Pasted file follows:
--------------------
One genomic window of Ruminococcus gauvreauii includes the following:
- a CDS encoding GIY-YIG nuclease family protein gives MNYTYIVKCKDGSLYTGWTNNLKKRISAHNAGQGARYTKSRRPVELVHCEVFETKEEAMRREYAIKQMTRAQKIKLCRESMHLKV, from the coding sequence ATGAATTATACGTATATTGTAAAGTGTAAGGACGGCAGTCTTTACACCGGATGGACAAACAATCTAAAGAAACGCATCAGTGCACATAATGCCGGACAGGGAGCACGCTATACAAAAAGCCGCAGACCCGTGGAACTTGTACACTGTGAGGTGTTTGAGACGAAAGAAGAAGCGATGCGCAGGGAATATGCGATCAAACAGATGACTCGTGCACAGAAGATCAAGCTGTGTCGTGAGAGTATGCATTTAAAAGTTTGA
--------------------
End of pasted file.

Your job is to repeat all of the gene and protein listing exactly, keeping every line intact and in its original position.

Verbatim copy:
One genomic window of Ruminococcus gauvreauii includes the following:
- a CDS encoding GIY-YIG nuclease family protein gives MNYTYIVKCKDGSLYTGWTNNLKKRISAHNAGQGARYTKSRRPVELVHCEVFETKEEAMRREYAIKQMTRAQKIKLCRESMHLKV, from the coding sequence ATGAATTATACGTATATTGTAAAGTGTAAGGACGGCAGTCTTTACACCGGATGGACAAACAATCTAAAGAAACGCATCAGTGCACATAATGCCGGACAGGGAGCACGCTATACAAAAAGCCGCAGACCCGTGGAACTTGTACACTGTGAGGTGTTTGAGACGAAAGAAGAAGCGATGCGCAGGGAATATGCGATCAAACAGATGACTCGTGCACAGAAGATCAAGCTGTGTCGTGAGAGTATGCATTTAAAAGTTTGA